Nowadays, it is a widely accepted notion that companies’ growth heavily relies on their ability to adapt to fast-paced business change and regularly introduce new generations of innovation. Start-ups, and generally less mature companies, are responsible for a large part of innovation breakthroughs. Government subsidies in the form of grants or other incentives help to maintain and increase our overall investment in Research as a country. In particular, the Government has set targets for Research and Development (R&D) spending to constitute 2.4% of GDP by 2027 (from 1.7% in 2016), and to reach 3% of GDP in the longer term. On the other hand, private investment is often provided to co-fund ambitious fast-growing innovative projects with commercial-disruptive potential. However, this leads to the question: How can private investment and government funding complement one another and support a company’s capacity to innovate?
Influence of Private Investment on Innovation
Since innovation is a key path to achieving competitive market advantage and financial success, it is likely that private investment will be invested in a manner that can increase knowledge and innovation. Private investment backing in particular can enable companies to undertake high-risk R&D projects with market breakthrough potentials and attract innovative personnel, whereas Private Equity (PE) investors typically take an active management role that fosters innovation. Furthermore, PE investors can facilitate knowledge sharing between portfolio companies. Such actions can be attributed to the expectation that PEs could achieve more favourable exit outcomes by promoting innovation, and therefore improving their portfolio quality.
Influence of Grants on Innovation
Government grants exist to drive innovation and create new jobs, positively influencing both inputs (R&D expenditure) and outputs (patents). The award of a grant is considered as a confirmation of a company’s growth and innovation strategy, since grant applications undergo a rigorous due diligence process and are competitively judged by a panel of field experts. This provides the company with an externally validated signal of quality that can greatly reduce the uncertainty associated with ambitious R&D projects. As a result, grant recipients have an enhanced ability to procure capable knowledge-resources such as top research staff, in addition to attracting privately owned financial capital that is crucial for materialising the later stages of their innovation project. Grants can also improve the project management approach of the recipients, since their requirements include thorough record keeping, regular monitoring and best practices in risk management.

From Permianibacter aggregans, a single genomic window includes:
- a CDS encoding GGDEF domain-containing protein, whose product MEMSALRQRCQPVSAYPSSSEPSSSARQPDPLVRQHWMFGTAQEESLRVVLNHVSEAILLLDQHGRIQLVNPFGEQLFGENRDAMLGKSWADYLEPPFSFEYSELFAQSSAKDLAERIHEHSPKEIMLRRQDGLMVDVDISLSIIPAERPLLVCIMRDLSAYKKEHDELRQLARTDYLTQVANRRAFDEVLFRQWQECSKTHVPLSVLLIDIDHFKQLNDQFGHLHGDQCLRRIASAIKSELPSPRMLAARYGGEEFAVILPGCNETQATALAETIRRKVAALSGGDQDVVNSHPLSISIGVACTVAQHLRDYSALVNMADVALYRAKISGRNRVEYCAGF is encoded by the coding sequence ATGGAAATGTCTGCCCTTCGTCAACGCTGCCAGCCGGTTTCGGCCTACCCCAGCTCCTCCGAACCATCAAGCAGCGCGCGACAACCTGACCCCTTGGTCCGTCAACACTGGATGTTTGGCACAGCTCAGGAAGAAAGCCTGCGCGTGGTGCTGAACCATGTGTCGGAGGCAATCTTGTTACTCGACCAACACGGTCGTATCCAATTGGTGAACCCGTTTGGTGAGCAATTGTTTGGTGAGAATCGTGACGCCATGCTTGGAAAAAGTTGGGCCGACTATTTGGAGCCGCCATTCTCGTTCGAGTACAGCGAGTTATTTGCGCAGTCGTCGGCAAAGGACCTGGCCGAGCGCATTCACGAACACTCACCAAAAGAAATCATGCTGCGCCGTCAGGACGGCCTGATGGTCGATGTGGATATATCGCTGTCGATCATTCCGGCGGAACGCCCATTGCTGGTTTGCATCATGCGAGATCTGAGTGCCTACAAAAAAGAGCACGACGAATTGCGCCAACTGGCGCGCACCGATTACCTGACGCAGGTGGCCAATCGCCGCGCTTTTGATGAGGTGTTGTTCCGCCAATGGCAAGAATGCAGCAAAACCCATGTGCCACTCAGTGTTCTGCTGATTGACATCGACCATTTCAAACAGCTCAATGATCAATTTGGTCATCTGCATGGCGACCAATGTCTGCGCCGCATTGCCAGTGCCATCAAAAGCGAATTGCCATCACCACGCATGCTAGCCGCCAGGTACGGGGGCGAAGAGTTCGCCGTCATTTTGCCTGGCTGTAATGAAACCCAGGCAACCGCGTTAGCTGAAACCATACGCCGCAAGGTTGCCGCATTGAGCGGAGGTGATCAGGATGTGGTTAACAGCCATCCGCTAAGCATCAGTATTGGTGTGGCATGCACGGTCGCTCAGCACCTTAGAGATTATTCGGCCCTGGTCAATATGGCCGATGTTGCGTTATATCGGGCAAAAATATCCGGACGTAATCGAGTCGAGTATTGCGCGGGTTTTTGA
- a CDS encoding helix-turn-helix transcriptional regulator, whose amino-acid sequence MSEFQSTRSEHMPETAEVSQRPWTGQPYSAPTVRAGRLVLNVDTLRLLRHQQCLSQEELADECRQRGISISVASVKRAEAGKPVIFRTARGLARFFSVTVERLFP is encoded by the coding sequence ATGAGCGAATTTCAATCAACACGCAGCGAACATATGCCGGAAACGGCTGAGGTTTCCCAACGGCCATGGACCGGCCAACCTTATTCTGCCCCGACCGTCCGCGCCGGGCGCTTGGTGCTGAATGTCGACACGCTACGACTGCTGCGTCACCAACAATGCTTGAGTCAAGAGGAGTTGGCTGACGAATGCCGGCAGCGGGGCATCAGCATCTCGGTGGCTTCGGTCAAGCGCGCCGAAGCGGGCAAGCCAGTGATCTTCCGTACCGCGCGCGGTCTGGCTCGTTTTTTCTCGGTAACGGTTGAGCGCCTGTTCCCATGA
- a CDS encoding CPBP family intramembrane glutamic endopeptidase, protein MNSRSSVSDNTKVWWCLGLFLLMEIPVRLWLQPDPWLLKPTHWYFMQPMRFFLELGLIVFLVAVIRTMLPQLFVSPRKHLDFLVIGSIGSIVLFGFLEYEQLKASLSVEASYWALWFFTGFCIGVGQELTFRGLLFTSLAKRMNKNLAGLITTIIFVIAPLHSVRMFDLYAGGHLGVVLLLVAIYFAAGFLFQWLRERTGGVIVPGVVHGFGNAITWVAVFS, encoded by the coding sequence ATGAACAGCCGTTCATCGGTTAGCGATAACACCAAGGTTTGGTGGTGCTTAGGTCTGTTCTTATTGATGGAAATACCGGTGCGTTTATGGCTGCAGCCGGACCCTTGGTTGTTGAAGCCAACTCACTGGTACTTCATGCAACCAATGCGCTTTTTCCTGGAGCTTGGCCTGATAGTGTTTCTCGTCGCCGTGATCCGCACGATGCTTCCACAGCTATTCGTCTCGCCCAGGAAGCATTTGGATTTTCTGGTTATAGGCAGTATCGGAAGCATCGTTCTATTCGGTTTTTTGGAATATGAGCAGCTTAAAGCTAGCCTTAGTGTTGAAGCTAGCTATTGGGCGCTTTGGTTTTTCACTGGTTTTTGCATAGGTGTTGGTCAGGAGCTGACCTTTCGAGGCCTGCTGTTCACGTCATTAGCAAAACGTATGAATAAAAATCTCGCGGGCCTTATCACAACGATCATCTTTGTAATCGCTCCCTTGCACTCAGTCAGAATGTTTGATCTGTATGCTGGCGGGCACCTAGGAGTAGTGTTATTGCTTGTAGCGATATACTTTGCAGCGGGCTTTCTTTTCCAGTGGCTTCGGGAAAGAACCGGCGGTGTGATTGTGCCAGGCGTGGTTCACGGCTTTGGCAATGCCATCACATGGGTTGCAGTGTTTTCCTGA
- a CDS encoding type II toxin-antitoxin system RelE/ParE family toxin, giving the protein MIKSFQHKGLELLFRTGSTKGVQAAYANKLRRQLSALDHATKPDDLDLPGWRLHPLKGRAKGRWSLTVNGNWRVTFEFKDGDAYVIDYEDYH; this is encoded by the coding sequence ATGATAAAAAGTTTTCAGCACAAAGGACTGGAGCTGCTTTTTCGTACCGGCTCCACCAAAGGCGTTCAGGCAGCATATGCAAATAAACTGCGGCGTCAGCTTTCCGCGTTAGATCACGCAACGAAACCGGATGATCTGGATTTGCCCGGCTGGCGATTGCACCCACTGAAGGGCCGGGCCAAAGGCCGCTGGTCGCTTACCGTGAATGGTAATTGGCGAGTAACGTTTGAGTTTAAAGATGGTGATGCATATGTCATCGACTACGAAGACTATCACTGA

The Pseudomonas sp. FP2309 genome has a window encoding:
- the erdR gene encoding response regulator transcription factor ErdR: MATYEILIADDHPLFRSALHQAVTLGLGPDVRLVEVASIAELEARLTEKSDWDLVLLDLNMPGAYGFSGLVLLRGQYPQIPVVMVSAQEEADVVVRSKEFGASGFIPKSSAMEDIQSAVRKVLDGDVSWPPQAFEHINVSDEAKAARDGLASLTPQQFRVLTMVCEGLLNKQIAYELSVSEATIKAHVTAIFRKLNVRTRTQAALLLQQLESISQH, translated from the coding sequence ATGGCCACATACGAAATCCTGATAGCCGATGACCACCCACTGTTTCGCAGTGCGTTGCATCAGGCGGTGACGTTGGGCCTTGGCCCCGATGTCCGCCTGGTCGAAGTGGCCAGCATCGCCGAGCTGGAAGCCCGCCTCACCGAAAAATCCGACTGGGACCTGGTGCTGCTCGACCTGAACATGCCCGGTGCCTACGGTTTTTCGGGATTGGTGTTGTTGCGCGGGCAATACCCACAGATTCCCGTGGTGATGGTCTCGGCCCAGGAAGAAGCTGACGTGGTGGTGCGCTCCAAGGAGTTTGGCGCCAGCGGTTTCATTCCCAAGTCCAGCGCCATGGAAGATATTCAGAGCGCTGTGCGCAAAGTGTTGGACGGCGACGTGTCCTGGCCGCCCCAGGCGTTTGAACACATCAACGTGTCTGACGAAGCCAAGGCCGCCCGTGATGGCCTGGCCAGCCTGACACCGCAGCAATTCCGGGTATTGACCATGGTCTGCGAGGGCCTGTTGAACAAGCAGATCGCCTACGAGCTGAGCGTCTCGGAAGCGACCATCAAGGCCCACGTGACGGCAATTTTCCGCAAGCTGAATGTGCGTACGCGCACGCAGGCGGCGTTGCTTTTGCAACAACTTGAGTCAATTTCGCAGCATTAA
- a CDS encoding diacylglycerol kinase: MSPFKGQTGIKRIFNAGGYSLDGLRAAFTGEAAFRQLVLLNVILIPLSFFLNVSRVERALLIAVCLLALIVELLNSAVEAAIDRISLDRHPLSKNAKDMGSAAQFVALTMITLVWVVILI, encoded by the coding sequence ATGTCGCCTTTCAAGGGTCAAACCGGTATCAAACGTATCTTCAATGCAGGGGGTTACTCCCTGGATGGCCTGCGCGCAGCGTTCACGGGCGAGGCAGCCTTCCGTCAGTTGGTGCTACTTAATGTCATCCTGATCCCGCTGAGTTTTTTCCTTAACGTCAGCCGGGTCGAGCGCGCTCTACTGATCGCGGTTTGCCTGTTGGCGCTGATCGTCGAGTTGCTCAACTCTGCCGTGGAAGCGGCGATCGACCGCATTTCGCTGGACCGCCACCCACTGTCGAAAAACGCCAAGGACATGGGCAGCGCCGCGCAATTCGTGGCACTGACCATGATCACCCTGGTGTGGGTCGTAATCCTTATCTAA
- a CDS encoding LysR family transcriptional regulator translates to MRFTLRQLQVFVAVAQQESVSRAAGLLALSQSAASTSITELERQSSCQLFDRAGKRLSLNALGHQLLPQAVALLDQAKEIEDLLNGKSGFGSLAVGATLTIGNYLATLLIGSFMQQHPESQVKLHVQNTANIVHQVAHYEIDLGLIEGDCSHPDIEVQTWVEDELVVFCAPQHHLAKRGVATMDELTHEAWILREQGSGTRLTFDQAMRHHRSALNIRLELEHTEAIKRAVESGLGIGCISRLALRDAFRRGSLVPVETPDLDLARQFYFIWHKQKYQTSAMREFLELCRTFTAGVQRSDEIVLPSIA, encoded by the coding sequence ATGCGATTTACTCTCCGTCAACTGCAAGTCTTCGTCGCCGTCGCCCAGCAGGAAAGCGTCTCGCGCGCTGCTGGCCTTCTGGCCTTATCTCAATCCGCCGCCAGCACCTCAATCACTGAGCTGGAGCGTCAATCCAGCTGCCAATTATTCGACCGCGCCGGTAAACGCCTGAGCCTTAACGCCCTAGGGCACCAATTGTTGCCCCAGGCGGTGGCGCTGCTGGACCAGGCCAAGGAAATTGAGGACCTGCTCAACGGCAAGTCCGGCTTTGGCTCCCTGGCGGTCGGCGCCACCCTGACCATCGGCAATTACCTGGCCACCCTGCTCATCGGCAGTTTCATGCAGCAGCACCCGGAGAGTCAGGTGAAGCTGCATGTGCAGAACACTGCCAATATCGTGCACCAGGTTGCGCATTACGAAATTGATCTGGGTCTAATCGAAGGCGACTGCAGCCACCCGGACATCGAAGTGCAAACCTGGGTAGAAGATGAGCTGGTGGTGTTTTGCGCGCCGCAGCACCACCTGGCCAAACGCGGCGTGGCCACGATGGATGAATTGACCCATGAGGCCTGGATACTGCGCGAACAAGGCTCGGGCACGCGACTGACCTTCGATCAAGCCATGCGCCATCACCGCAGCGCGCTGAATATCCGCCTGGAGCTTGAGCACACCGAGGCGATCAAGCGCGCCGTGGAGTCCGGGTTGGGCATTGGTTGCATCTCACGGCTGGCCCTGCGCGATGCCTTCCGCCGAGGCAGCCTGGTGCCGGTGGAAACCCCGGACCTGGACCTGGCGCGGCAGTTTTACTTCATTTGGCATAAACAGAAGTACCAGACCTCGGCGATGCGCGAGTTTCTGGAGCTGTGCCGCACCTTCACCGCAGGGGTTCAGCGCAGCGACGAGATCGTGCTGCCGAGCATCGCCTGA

Grants as a complement of or signal for PE backing
Grant recipients are able to use Government’s funds to acquire a higher knowledge base and innovation potential, while demonstrating that they are already innovative at the time of the award. Grant funding can be a way to finance the first stages of higher-risk projects that would not be particularly attractive to PE investors, allowing a company to achieve commercial proof of concept, bring breakthrough products to the market and increase its valuation. Consequently, government funding can bridge the gap between seed round capital raising and Series A, a business stage that PE investors have difficulty investing in, while also being able to complement the HMRC’s Enterprise Investment Scheme (EIS) and help EIS-eligible companies to materialise their R&D projects.
On the other hand, PE investors are known to screen investment opportunities in order to identify potentially profitable companies for their portfolio. While a government grant is relatively costless to the recipient, it is considered as a credible signal of quality with which a company can attract subsequent PE backing at a perceived reduced investment risk. Previous success in attracting grants can encourage potential investors by limiting the likelihood of miscalculating expected returns associated with an investment.
Growing innovation, initially supported by grant funding, can result in intellectual property growth which in turn increases balance sheet assets and a company’s capital appreciation. This is something particularly important for PE firms as it can increase the eventual value at which they can sell their portfolio companies. In addition, the receipt of a grant usually stimulates PE investment at an earlier stage in a company’s growth roadmap, at series A funding round instead of B or C, enabling innovative companies to benefit from the PE investors’ expertise and capital when they need it the most.
The earlier investment suggests that they will continue to invest in R&D even after commercialisation, enhancing R&D expenditure and being able to recover part of the invested funds through the generous UK’s R&D tax incentives. It is worth noting here that R&D tax relief and Grant funding are not incompatible, allowing companies in receipt of Notified State Aid (NSA) grants (e.g. Innovate UK, ERDF) to claim under the Large Company R&D Tax scheme (RDEC – benefit of approximately 12% of eligible costs) for the non-subsidised part of a project. Small and medium-sized enterprises (SMEs) in receipt of non-NSA grants (e.g. Horizon 2020) or SMEs receiving less than £200,000 of NSA funding within a 3 year period (De Minimis Aid) can claim under the more beneficial SME scheme (benefit up to 33% of eligible costs) for their non-subsidised project costs, with subsidised costs falling under the RDEC scheme.
Accessing government grants can be a time-consuming and complicated process. If you need an expert team to guide you through the process and maximise your chances of success, get in touch for a no-obligation consultation.
This article was written by Yannis Efthymiopoulos.
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